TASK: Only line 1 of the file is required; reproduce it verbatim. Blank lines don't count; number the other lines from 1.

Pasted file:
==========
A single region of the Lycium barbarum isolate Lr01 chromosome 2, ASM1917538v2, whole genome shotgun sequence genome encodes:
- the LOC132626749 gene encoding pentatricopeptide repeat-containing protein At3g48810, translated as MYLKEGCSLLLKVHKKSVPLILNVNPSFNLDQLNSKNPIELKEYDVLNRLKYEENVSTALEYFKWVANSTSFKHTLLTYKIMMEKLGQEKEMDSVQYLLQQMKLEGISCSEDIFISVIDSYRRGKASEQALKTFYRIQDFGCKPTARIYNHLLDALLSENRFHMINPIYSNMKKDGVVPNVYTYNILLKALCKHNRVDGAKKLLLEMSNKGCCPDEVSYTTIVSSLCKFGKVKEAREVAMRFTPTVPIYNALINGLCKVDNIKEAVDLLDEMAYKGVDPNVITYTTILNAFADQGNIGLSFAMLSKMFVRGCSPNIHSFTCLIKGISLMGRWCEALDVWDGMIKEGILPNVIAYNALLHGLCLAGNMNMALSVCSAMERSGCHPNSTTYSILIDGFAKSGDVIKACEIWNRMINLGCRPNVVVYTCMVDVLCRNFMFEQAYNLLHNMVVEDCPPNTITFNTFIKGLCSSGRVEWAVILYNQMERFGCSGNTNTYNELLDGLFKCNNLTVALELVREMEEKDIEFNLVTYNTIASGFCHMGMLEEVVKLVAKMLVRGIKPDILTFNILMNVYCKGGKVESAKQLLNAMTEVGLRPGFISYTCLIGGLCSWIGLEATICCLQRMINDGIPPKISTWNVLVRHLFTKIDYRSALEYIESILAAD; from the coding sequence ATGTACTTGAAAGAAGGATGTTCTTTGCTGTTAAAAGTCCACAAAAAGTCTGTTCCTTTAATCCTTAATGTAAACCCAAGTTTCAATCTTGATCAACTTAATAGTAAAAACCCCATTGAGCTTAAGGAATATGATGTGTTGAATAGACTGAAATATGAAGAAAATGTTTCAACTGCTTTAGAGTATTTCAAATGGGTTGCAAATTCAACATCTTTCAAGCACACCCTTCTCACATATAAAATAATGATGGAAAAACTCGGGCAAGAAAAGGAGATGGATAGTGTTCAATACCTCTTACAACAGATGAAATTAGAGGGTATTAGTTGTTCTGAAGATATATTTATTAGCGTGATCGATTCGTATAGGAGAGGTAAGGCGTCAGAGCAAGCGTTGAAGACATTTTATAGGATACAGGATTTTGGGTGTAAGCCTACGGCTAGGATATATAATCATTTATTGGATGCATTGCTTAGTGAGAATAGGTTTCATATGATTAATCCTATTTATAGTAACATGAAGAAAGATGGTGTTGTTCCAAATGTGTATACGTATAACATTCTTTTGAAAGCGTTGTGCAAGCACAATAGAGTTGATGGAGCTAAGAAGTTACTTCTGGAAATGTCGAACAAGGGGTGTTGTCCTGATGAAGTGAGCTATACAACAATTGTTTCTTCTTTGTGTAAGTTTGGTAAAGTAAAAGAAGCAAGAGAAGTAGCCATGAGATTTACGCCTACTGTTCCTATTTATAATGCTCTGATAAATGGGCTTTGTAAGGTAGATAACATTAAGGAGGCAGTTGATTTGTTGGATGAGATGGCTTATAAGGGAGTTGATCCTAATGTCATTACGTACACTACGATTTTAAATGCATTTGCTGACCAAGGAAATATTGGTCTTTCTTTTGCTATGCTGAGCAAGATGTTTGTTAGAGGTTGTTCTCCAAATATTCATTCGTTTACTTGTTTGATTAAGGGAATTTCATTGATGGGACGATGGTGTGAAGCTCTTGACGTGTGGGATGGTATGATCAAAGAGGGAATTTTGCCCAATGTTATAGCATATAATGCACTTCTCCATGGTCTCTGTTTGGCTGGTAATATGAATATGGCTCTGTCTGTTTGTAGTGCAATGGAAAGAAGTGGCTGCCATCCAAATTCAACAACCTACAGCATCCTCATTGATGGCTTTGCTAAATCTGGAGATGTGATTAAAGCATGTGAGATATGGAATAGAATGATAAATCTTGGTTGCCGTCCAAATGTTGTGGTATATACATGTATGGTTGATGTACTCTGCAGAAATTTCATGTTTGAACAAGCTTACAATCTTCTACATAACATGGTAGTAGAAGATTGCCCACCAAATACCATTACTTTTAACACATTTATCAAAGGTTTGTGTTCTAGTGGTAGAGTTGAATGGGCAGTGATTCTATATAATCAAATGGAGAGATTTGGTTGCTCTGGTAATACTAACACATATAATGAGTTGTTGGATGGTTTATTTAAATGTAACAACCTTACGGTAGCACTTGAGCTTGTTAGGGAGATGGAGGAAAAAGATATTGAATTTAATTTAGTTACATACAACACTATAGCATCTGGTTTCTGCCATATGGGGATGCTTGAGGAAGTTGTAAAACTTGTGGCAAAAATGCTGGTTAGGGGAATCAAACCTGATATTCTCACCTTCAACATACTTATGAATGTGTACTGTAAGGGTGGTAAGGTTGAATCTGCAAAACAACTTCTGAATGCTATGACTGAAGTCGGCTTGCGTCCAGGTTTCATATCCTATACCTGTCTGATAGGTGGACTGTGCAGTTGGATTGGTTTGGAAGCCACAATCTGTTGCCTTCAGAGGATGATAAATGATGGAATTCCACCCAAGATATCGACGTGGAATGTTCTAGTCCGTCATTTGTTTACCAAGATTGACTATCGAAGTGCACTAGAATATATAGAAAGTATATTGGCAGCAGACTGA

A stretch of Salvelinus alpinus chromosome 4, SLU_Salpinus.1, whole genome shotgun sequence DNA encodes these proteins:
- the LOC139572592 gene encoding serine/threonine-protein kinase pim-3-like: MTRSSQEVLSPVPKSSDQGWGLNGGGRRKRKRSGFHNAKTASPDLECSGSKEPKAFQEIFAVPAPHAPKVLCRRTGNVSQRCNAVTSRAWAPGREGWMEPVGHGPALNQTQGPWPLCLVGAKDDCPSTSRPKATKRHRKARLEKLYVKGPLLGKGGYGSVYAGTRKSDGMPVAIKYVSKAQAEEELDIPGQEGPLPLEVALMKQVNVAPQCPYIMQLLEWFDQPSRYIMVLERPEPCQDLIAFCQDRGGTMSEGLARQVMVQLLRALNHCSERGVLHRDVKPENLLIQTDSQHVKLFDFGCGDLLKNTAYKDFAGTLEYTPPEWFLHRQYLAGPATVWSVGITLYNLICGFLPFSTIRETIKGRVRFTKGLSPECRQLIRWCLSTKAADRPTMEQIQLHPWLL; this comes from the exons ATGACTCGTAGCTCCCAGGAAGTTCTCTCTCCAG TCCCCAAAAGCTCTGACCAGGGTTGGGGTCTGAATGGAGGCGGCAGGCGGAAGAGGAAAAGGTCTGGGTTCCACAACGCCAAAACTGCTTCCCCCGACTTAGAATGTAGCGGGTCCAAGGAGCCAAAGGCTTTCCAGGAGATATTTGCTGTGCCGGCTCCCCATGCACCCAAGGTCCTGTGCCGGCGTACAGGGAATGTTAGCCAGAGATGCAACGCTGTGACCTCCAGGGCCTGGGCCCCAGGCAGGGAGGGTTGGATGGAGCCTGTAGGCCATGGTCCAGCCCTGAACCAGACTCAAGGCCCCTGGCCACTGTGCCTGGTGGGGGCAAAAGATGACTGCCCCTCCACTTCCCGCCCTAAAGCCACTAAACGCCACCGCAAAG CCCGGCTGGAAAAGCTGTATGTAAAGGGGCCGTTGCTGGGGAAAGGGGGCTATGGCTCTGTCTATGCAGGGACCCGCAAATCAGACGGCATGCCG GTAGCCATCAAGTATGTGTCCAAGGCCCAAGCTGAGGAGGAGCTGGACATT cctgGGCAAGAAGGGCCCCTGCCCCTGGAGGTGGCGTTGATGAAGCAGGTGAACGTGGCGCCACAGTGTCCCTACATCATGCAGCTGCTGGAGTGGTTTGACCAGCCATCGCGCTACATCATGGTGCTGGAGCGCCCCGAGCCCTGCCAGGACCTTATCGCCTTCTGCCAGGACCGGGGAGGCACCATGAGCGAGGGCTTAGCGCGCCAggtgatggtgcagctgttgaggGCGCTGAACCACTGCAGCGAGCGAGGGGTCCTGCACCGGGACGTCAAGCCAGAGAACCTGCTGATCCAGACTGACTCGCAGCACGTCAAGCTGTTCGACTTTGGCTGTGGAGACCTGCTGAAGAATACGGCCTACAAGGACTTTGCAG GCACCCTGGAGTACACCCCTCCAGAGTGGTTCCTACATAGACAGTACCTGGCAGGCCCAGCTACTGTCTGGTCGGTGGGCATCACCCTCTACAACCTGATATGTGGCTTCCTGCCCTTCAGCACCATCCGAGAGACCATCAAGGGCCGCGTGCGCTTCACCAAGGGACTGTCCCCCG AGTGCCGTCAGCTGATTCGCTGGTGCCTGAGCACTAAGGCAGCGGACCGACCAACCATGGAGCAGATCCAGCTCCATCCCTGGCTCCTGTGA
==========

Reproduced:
A single region of the Lycium barbarum isolate Lr01 chromosome 2, ASM1917538v2, whole genome shotgun sequence genome encodes: